Recent cuts to Kentucky’s Child Care Assistance Program (CCAP) and Kinship Care are part of a broader set of cuts to child care and early childhood education programs, despite solid evidence that we actually need more investment in these areas.
Kentucky's cuts to investment in public universities and colleges have driven up tuition, threatened educational quality and made it harder for the state to build an economy that relies on a well-educated workforce. Those cuts are part of a nationwide trend, according to a new report from the Center on Budget and Policy Priorities.
There is no question that greater levels of education are associated with higher wages and employment rates in Kentucky, and employment has been declining among those with less than a college degree in recent years. However, median wages have been stagnant for Kentuckians at all education levels over the last ten years—suggesting that our problems with job quality are more complex than just a skills gap.
With Kentucky working to increase college graduation rates, the state should invest more in support strategies that can help disadvantaged Kentucky adults and other students obtain the degrees and credentials that are necessary for family well-being and economic growth.
Progress in higher education is essential to building a strong economy, an informed citizenry, and a higher quality of life. However, the cost of higher education is a growing challenge for Kentucky families. This fact sheet highlights the key information on higher education affordability in the Commonwealth.
Kentucky still has a long way to go to meet the ambitious educational attainment goals set by the Postsecondary Education Improvement Act of 1997. In a recent report by the Council on Postsecondary Education, which details the state’s progress toward meeting these goals in 2010-2011, Kentucky fell short in several indicators of the gaps between disadvantaged and other students.
Postsecondary education is increasingly recognized as an important means of improving the economy and increasing the financial well-being of individuals and families. But given Kentucky’s serious educational challenges, the state must start early in the education pipeline—including with a major focus on efforts that help adults obtain basic education, make the transition to higher education and then acquire a credential or degree.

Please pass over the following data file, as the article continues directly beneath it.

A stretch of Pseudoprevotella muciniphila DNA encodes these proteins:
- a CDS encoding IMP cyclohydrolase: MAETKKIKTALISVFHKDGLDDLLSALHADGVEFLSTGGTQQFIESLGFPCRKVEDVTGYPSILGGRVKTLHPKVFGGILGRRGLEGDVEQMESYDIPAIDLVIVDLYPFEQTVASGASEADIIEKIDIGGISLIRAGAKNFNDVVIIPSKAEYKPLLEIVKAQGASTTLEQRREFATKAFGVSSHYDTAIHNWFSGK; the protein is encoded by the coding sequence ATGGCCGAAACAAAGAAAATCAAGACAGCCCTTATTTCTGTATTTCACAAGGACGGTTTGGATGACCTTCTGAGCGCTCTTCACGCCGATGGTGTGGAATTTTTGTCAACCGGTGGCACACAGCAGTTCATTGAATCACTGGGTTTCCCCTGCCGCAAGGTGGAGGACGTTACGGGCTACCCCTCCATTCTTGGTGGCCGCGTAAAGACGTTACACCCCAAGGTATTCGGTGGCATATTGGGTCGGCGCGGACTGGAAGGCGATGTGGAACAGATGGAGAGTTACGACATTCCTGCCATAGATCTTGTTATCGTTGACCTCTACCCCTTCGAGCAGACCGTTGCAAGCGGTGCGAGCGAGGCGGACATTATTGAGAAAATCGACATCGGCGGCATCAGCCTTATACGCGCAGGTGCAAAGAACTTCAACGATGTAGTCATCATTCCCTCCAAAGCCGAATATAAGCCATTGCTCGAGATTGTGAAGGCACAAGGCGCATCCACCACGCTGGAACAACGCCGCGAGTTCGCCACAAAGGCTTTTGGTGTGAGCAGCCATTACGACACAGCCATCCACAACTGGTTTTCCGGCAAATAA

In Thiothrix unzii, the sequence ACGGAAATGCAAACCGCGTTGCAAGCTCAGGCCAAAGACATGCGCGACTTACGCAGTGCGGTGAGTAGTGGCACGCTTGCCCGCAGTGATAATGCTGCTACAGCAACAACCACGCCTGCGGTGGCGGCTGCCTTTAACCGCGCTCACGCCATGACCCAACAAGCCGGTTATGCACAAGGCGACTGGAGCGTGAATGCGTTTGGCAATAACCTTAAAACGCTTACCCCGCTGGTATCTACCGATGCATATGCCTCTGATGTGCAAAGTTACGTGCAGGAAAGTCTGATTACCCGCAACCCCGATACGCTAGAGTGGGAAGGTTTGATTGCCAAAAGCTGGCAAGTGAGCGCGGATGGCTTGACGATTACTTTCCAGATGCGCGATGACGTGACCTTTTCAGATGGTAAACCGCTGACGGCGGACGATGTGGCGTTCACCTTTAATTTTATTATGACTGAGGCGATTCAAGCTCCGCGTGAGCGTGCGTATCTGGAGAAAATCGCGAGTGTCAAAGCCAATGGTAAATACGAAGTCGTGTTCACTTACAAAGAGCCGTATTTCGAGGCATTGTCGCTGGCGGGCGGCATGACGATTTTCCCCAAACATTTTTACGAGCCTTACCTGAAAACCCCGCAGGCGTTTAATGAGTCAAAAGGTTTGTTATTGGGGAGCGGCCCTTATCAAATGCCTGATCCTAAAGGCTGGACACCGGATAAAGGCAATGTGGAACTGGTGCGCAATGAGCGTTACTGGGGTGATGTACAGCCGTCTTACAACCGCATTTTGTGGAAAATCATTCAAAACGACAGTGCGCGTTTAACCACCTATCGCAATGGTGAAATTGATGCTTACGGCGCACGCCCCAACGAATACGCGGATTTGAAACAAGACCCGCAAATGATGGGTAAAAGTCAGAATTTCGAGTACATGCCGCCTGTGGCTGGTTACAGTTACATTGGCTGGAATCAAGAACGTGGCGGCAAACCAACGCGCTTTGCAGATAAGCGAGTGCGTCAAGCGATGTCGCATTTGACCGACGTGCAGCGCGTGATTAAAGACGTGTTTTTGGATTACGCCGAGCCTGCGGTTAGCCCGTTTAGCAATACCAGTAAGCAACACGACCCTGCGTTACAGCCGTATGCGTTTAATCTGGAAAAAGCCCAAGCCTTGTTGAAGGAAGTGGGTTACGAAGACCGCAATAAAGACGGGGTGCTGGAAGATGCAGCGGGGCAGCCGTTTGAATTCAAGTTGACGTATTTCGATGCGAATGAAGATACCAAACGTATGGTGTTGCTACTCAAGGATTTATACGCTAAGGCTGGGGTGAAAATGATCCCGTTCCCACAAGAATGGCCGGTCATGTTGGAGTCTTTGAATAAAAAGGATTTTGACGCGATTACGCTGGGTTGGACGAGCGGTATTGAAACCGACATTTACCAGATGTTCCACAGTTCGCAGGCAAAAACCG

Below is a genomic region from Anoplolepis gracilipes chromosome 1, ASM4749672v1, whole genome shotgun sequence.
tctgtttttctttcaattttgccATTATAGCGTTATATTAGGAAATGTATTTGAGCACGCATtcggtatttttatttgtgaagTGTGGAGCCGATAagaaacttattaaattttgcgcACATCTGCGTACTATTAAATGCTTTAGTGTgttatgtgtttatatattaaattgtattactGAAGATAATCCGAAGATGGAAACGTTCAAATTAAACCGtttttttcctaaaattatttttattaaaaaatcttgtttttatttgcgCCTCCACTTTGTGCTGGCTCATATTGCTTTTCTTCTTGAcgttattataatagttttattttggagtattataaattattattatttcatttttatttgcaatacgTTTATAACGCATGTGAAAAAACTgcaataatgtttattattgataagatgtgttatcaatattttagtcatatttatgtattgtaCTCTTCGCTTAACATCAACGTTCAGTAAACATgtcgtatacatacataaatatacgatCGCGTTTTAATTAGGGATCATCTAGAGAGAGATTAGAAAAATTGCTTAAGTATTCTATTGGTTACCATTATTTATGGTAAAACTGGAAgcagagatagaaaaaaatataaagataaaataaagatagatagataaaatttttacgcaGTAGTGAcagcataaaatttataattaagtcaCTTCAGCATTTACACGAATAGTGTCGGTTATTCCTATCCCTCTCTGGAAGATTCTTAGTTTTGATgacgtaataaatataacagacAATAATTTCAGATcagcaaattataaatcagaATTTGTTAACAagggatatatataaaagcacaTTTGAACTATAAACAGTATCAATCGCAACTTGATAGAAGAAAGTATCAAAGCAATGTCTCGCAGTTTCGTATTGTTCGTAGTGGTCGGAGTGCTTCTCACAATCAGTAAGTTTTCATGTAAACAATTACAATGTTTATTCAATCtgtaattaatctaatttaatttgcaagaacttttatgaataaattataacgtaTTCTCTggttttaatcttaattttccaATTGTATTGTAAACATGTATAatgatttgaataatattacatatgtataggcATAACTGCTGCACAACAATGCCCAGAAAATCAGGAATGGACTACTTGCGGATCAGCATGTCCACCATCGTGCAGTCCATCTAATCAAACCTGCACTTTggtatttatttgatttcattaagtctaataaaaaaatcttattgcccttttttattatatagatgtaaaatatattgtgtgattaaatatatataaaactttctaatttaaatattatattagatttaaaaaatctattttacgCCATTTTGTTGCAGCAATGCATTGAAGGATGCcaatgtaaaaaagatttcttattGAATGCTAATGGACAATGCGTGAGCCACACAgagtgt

Those with higher education fared better in the recession and are more likely to obtain the new jobs being created in the recovery. However, those new jobs tend to pay lower wages than the jobs that were eliminated during the downturn.
A new report by the Brookings Institution makes the case for overhauling state financial aid grant programs to focus on “students whose chances of enrolling and succeeding in college will be most improved by the receipt of state support.” Brookings suggests that financial aid should target students with the greatest financial need—particularly those from low- and moderate-income families—while also tying that aid to advancement toward a college degree.
Education cannot solve all of our economic problems, as the many college-educated young people now unemployed and underemployed can attest. But low levels of educational attainment are an important reason for Kentucky’s economic challenges. A more skilled and educated citizenry is critical to building a Kentucky economy and society that can flourish.
Kentucky has set high goals and taken great strides in improving educational achievement and degree attainment rates. However, the 2013-2014 state budget will make progress difficult over the next two years given its cuts in per-student funding for both P-12 and higher education.
In its final days of negotiating a new budget, a sticking point between the House and the Senate is whether to include new dollars for the expansion of pre-school. The governor had proposed $15 million in 2014 for 4,400 new preschool slots for four year-olds, and the House put in $7.5 million for half that many openings. However, the Senate included no new money for pre-school.
The barriers to affordable higher education--especially for low-income Kentuckians--will continue to grow under a budget that cuts funding to postsecondary institutions and limits need-based financial aid.
A decade of state budget cuts in higher education, rising tuition, underfunded need-based financial aid and stagnating incomes are combining to make college less affordable in Kentucky. Student debt is on the rise, and Kentucky's college students--particularly low-income and adult students--face significant challenges in paying for college. The state needs a new commitment to college affordability for all its citizens.
The recession and weak recovery of the last few years have meant less revenue for the state budget, and the legislature has responded with cuts to many services. The state has not spared education in those cuts. Federal emergency education aid has helped blunt the impact, but the end of that federal support in a still-weak economy presents a real challenge to Kentucky’s education system.